In spite of the risks involved in deliberately taking a hit from a vehicle many times the size and weight of a regular car, lorries have always been a hot target for cash for crash scams. The arrival of full-coverage onboard cameras in the last five to ten years has somewhat reduced the amount of these scams in recent years, but we do still get one now and then. This one was a particularly brazen effort.

Our driver was travelling down a motorway at the vehicle’s top speed of 56 mph. The road ahead was clear until a Range Rover pulled in front after overtaking; the Range Rover was very slowly accelerating away, so our driver took no action. This continued for a further half a mile or so, and the Range Rover was 60 or 70 feet ahead when a BMW tore past our driver and dove in front of the Range Rover.

The BMW braked very briefly, but the Range Rover slammed onto the brakes and didn’t let off them. Our driver braked hard himself, but with passing traffic keeping him in his lane, he had nowhere to go but straight into the back of the Range Rover.

Our driver had a load of uncut steel on at the time, and his total vehicle weight was in excess of 40 tons. Our driver was still going just over 40 mph when he hit the Range Rover which by this point had nearly stopped. The impact was devastating, completely caving in the vehicle up to the rear axle, and sending it spinning into the embankment to the side of the road where it proceeded to roll before landing back on its wheels.

Further footage from the onboard camera showed our driver running to the vehicle whilst ringing the emergency services. The occupants of the car were an adult couple and two children aged 11 and 7. Both children, amazingly, were able to exit the vehicle unaided, but the parents were both removed by the ambulance crews.

The police took copies of our footage at the scene, and after reviewing it, released our driver without charge after concluding he did the best he could under terrible circumstances and that the accident wasn’t caused by negligence on his part. The following day, once his vehicle had been recovered and I received the footage myself, I had issues with several aspects of the crash, chiefly the extreme brake response exhibited by the Range Rover which led to the crash.

I passed the footage on to our insurance group citing possible insurance fraud. After reviewing it themselves, our insurance agreed and I left them to it.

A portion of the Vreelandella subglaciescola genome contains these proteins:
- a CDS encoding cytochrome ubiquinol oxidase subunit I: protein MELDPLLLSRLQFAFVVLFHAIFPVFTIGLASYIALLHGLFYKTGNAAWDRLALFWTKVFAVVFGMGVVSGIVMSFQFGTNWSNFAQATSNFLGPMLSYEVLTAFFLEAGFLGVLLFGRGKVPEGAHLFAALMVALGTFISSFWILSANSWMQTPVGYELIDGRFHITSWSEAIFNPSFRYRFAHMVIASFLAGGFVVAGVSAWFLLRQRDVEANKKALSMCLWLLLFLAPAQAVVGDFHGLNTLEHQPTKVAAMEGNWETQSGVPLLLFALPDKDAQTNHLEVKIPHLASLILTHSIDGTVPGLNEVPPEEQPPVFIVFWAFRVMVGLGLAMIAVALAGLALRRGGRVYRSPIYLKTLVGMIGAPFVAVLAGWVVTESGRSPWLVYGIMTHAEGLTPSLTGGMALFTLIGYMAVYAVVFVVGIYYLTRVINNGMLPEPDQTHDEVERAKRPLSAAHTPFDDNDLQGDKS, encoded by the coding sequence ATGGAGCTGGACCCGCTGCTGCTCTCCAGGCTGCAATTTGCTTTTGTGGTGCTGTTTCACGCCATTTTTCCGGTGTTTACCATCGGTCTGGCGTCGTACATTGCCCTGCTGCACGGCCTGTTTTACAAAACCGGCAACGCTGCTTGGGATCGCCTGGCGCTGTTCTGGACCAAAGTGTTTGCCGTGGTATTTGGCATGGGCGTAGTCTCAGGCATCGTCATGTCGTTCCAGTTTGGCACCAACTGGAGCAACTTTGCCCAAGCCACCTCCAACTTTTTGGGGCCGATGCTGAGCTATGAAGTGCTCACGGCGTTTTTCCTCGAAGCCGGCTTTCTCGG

They came back to me only a few days later regarding this incident to confirm that it was being treated as an attempted cash-for-crash scam and that the police were involved. It was several weeks later before they returned to me again with full details.

The couple in the Range Rover had conspired to take part in the scam, and had put their unknowing children in the back seats as extra collateral; however, the mother, who was driving, had braked much harder than intended, which caused the accident to be much more severe than they had intended. They might still have gotten away without charge had the BMW that cut them off not been owned and driven by the father’s brother.

As it was, the couple and the man’s brother were all arrested on charges of insurance fraud, dangerous driving, and reckless endangerment. The parents were also charged with child abuse for involving the children. They all received sentences of five to ten years, and the children were sent to the mother’s parents to live whilst their parents served their sentences.

Fifteen years ago, before dash cams were really a thing, this crash would have seen our driver likely lose his license and possibly face criminal charges. Crashes like this saw my company adopt vehicle cameras fleetwide six years ago, and now, thanks to them, we’ve defended against dozens of scams that would have cost our company thousands upon thousands of pounds otherwise — not a bad investment.

Unfiltered Story #135421

, , , | Unfiltered | January 4, 2019

(A customer is looking at a hose that is tapered at one end and has a plug at the other so you can’t measure a cross-section)
Me: Wrap the measuring tape around the pipe, if it comes out as 3.14” then it is indeed 1” diameter.
Customer: What?
Me: If you divide the circumference by Pi you get the diameter. Pi goes on forever but it starts with 3.14.
(Both the customer and a colleague were stunned by this)